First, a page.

Carefully review the general safety advice on the back of the box cover before starting the experiment.
Be very careful in a dark room – turn the lights off only when necessary; be sure to prepare everything you’ll need in the darkness in advance; clear the path from the light switch to the table or, even better, ask someone else to turn the lights off.
Never eat or drink any of the substances provided. Do not use for culinary purposes.
Disassemble the setup after the experiment.
You can use a fluorescent glow to make your own nightlight!
Your UV light can promote fluorescence in certain substances.
The dye you add to the bottle begins to dissolve. As it luminesces, you can see how the dye mixes with the water.
When the two liquids are completely mixed, your luminescent nightlight should glow uniformly. Enjoy!
Dispose of solid waste together with household garbage.
Pour liquids down the sink. Wash with an excess of water.
Even individual photonshave colors; the color of any light you see is actually the color of the photons it consists of. As you may remember, when a molecule absorbs a photon , it gets some energy . The amount of energy the molecule gets from a photon varies depending on the photon’s color. A violet photon will give the molecule more energy than a red one . Simply put, the photons themselves have energy, and photons of different colors have different amounts of energy. Look at the picture!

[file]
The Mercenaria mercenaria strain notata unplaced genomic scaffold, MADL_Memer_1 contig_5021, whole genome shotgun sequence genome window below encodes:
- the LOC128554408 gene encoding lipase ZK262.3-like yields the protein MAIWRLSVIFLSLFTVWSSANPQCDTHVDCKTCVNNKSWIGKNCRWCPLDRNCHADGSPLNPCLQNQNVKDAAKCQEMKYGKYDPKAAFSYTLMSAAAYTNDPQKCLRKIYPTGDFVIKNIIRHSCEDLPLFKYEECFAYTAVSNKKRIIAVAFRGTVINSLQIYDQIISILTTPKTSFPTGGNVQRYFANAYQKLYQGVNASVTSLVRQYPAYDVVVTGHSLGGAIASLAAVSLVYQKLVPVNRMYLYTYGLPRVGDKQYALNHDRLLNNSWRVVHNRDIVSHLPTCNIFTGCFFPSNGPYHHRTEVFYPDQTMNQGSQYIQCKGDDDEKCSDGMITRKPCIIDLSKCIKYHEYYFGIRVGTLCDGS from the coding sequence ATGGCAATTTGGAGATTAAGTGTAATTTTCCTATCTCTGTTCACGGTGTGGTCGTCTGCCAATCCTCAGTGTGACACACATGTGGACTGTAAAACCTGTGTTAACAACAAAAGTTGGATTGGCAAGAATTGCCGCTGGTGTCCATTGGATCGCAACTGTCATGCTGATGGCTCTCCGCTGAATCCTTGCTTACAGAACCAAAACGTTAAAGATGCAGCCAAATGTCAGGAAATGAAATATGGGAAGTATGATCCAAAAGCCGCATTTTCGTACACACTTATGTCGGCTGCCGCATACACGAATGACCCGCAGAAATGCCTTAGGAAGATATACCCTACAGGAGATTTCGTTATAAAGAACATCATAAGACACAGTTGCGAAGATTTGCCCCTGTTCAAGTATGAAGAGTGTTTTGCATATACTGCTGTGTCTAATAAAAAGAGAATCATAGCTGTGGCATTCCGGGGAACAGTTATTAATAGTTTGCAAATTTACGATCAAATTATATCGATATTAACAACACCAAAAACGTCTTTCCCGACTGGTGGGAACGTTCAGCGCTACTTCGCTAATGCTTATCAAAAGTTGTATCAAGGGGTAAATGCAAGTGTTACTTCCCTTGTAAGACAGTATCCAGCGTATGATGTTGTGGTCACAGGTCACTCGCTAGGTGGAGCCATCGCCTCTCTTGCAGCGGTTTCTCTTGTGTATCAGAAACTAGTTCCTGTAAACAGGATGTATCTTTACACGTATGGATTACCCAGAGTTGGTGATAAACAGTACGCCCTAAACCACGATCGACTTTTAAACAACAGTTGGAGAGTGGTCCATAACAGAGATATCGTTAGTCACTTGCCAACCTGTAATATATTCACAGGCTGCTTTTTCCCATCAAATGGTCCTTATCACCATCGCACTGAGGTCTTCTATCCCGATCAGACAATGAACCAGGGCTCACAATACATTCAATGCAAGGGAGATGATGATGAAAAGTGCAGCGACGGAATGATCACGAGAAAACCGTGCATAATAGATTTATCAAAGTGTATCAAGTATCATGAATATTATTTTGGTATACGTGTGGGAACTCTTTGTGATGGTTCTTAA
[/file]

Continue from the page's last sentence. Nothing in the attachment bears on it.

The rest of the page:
As you move from left to right on this scale, the photons depicted carry progressively more energy (“weak” on the left, “strong” on the right). The color of the light produced also changes from left to right, from infrared through the visible colors in a rainbow order to ultraviolet.
Besides photons that form visible light, there are photons invisible to the human eye. But some molecules can absorb these invisible photons and take their energy . Photons that have more energy than violet photons are referred to as ultraviolet, and those that have less energy than red photons are known as infrared.
In the process of fluorescence, molecules absorb and then produce photons . But why do we use a special UV light to initiate fluorescence? The light produced by the UV light has more violet and ultraviolet photons than daylight or lamplight. This is important because molecules can only emit photons with less energy than the photons they absorb. Shining violet and ultraviolet photons on riboflavin produces a green glow, which consists of photons with less energy. Consequently, it would be pointless to try to induce the fluorescence of riboflavin with a red flashlight, because red photons cannot supply molecules with enough energy to create a green glow.
Dozens of experiments you can do at home
Kids are now able to engage with science in a way that they simply wouldn’t have been able to in the past as they shrink themselves down to see the world at a molecular level